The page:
University of Chicago Law School
|The University of Chicago Law School|
|Dean||Michael H. Schill|
|Location||Chicago, Illinois, USA|
|Bar pass rate||95.15% |
|ABA profile||The University of Chicago Law School|
The University of Chicago Law School is the graduate school of law at the University of Chicago. It was founded in 1902 by a coalition of donors led by John D. Rockefeller, and is consistently one of the highest-rated law schools in the United States. The U.S. News & World Report ranks it fourth among U.S. law schools, and it is noted particularly for its influence on the economic analysis of law.
University president William Rainey Harper requested assistance from the faculty of Harvard Law School in establishing a law school at Chicago, and Joseph Henry Beale, then a professor at Harvard, was given a two-year leave of absence to serve as the first Dean of the law school. During that time Beale hired many of the first members of the law school faculty and left the fledgling school "one of the best in the country."
The Law School experienced a period of profound growth and expansion under the leadership of Dean Edward Hirsch Levi, AB 1932, (1945–1962). Levi later served as university Provost (1962–1968) and President (1968–1975), and then as United States Attorney General under Gerald Ford. During his time at the Law School, Levi brought world-renowned scholars to the faculty and supported the Committee on Social Thought graduate program.
The Law School is well known for its advancement of the application of social science to the law. A significant movement in jurisprudence began at the law school when Aaron Director initiated the first modern systemic investigation between the intersection of law and economics, an area in which the law school's faculty figure prominently.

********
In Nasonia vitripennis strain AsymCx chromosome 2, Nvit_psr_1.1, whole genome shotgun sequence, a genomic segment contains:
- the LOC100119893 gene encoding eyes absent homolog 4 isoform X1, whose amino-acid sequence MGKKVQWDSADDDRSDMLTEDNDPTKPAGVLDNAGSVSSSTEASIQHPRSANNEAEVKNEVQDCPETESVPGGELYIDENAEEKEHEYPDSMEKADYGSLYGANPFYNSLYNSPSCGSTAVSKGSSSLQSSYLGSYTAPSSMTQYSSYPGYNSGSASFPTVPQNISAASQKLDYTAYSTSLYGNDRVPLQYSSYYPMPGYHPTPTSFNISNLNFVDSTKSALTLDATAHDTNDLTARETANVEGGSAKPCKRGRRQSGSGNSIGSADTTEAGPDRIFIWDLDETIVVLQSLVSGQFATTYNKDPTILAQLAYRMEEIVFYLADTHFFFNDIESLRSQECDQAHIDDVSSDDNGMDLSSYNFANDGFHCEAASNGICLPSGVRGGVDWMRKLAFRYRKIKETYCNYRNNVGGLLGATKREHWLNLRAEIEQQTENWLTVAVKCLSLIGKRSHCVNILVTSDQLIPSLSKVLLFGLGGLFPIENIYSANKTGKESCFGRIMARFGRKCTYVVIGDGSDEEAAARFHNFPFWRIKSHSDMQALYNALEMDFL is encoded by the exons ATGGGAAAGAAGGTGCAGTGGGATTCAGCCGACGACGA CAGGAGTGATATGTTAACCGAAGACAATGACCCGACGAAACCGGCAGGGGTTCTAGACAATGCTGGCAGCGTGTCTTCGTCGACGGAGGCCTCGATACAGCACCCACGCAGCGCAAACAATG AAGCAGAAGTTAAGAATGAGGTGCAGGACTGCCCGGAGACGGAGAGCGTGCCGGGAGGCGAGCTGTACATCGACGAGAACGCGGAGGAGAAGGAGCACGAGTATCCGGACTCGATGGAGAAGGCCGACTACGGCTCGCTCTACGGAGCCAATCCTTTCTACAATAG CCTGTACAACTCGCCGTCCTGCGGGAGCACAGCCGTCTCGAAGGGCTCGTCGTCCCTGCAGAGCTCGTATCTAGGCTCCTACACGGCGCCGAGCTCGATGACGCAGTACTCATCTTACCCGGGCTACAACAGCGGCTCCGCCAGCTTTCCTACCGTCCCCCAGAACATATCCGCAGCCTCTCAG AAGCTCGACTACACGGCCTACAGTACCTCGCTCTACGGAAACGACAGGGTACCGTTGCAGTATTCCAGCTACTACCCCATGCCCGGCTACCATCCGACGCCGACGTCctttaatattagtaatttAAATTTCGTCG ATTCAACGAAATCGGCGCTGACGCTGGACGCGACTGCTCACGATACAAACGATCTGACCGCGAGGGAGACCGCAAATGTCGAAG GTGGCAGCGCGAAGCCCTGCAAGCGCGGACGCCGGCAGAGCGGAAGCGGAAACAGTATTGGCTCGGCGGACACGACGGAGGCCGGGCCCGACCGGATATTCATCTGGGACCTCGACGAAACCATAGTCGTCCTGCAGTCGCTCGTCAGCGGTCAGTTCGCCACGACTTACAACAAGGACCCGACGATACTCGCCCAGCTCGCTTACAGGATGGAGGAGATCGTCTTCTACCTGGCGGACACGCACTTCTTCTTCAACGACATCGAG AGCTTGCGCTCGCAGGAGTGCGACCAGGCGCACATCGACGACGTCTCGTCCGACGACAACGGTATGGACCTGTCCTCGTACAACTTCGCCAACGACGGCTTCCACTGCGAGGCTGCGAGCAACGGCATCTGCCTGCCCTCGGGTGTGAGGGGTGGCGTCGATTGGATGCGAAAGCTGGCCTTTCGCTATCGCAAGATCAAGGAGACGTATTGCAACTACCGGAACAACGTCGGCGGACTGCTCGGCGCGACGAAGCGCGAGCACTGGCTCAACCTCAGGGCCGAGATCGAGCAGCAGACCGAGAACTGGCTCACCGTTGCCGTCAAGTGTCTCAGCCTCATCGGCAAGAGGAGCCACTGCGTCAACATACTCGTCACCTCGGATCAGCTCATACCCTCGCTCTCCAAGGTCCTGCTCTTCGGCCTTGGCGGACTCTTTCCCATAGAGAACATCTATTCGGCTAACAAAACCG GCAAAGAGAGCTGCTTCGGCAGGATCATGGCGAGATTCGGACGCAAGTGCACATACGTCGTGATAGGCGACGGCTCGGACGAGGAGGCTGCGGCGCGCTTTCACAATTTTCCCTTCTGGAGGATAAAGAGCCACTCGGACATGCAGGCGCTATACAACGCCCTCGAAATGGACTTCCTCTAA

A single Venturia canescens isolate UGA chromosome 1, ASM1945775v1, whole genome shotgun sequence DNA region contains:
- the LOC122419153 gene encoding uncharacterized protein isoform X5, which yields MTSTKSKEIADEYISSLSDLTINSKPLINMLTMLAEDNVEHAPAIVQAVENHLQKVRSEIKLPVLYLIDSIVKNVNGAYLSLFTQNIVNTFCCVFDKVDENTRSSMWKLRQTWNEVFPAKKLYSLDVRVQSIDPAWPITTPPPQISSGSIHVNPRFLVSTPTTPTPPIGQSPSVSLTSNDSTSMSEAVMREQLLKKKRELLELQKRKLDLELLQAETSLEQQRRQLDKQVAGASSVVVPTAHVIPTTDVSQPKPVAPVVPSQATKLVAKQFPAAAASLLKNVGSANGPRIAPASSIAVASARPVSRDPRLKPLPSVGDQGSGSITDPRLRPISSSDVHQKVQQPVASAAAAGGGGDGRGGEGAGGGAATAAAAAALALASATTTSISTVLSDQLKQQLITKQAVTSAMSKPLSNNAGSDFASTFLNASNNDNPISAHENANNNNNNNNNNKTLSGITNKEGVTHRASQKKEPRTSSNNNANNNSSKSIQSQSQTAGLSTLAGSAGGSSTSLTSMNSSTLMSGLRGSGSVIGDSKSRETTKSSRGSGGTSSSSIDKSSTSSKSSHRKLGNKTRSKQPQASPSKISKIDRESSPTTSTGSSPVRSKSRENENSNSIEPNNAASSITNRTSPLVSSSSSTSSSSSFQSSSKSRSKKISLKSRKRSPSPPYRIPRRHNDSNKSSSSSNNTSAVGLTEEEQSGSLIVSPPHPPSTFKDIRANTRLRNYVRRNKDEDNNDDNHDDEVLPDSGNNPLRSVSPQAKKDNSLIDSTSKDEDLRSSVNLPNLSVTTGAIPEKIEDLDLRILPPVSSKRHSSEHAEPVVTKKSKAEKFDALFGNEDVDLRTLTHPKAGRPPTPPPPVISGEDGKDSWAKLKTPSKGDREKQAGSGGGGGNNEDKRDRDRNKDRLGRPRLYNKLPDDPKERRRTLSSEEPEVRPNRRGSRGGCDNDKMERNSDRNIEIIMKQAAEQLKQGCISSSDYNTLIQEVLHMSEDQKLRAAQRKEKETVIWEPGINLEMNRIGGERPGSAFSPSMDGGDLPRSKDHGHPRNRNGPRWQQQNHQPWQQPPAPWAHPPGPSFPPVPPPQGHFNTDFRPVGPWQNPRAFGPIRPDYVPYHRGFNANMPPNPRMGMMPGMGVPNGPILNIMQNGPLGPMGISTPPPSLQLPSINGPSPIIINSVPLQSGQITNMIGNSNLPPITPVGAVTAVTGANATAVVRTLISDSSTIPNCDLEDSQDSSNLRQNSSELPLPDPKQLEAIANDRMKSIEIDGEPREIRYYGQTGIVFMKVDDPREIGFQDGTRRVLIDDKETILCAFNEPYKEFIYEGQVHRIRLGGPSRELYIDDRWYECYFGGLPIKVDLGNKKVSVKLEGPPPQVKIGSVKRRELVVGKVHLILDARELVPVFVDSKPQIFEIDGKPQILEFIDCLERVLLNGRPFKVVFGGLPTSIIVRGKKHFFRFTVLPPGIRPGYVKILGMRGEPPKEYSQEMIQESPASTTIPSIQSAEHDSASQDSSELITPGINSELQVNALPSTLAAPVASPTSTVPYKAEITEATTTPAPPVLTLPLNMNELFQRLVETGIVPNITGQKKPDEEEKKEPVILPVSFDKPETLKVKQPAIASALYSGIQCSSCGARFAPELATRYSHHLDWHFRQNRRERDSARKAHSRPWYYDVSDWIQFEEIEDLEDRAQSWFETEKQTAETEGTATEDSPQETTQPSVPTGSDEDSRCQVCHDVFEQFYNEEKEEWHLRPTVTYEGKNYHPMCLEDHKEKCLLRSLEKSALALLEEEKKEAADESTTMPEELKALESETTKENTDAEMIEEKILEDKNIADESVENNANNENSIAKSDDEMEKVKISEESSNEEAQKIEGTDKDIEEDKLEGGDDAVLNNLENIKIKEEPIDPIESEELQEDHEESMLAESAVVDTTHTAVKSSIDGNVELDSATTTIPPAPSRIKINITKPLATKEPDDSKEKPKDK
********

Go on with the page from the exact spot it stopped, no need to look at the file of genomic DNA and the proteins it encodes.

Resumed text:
- Legal History Program
- The John M. Olin Program in Law and Economics
- International and Comparative Law
- Law & Philosophy
Policy Initiatives 
- Animal Law Policy Initiative
- Climate Change Online
- Foster Care to Adulthood
Research Centers 
- Coase-Sandor Institute for Law and Economics
- Center for Comparative Constitutionalism
- Center for Law, Philosophy, and Human Values
- Center for Studies in Criminal Justice
- Milton Friedman Institute for Research in Economics
D'Angelo Law Library 
The D'Angelo Law Library is part of the greater University of Chicago library system. Renovated in 2006, it features a spacious second-story reading room accessible by staircase made of steel, glass, and mahogany. Its upper floors are furnished with Modernist architect Eero Saarinen's Tulip and Womb chairs and Pedestal tables.
The Law Library is open 90 hours per week and employs the equivalent of 10 full-time librarians. It has study space for 483, a wireless network, and 26 networked computers available to students.
Admission to The University of Chicago Law School is highly selective and enrolls approximately 185 new students each fall. According to its most recent ABA profile, Chicago received 5,579 applications and sent 849 offers. The Fall 2012 entering class has a median GPA of 3.90 and a median LSAT of 171.